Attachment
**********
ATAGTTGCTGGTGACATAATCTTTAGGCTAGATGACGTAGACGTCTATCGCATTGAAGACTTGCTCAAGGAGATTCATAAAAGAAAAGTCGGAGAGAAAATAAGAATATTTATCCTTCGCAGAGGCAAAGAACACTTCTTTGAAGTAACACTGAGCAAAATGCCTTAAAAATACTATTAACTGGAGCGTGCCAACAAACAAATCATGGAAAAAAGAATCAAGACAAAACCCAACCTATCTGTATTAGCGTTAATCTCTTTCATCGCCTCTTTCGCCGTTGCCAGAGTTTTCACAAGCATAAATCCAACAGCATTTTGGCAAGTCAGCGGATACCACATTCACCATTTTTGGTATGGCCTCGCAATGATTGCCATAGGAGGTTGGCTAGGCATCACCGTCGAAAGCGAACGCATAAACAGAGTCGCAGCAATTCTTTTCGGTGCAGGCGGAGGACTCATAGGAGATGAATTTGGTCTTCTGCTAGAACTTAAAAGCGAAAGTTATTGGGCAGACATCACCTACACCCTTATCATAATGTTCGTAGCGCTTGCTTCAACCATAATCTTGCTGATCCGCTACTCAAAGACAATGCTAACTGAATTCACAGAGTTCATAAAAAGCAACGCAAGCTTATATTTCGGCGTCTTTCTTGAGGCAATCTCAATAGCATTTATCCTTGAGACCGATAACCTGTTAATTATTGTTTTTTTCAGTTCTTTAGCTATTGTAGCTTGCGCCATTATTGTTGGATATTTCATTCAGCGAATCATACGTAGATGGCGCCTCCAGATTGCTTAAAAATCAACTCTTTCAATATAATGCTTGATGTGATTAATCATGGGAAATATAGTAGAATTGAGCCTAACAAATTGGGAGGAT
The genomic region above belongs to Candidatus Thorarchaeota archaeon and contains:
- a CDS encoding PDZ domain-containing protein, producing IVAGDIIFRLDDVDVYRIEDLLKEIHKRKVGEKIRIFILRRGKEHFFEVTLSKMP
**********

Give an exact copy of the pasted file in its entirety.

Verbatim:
ATAGTTGCTGGTGACATAATCTTTAGGCTAGATGACGTAGACGTCTATCGCATTGAAGACTTGCTCAAGGAGATTCATAAAAGAAAAGTCGGAGAGAAAATAAGAATATTTATCCTTCGCAGAGGCAAAGAACACTTCTTTGAAGTAACACTGAGCAAAATGCCTTAAAAATACTATTAACTGGAGCGTGCCAACAAACAAATCATGGAAAAAAGAATCAAGACAAAACCCAACCTATCTGTATTAGCGTTAATCTCTTTCATCGCCTCTTTCGCCGTTGCCAGAGTTTTCACAAGCATAAATCCAACAGCATTTTGGCAAGTCAGCGGATACCACATTCACCATTTTTGGTATGGCCTCGCAATGATTGCCATAGGAGGTTGGCTAGGCATCACCGTCGAAAGCGAACGCATAAACAGAGTCGCAGCAATTCTTTTCGGTGCAGGCGGAGGACTCATAGGAGATGAATTTGGTCTTCTGCTAGAACTTAAAAGCGAAAGTTATTGGGCAGACATCACCTACACCCTTATCATAATGTTCGTAGCGCTTGCTTCAACCATAATCTTGCTGATCCGCTACTCAAAGACAATGCTAACTGAATTCACAGAGTTCATAAAAAGCAACGCAAGCTTATATTTCGGCGTCTTTCTTGAGGCAATCTCAATAGCATTTATCCTTGAGACCGATAACCTGTTAATTATTGTTTTTTTCAGTTCTTTAGCTATTGTAGCTTGCGCCATTATTGTTGGATATTTCATTCAGCGAATCATACGTAGATGGCGCCTCCAGATTGCTTAAAAATCAACTCTTTCAATATAATGCTTGATGTGATTAATCATGGGAAATATAGTAGAATTGAGCCTAACAAATTGGGAGGAT
The genomic region above belongs to Candidatus Thorarchaeota archaeon and contains:
- a CDS encoding PDZ domain-containing protein, producing IVAGDIIFRLDDVDVYRIEDLLKEIHKRKVGEKIRIFILRRGKEHFFEVTLSKMP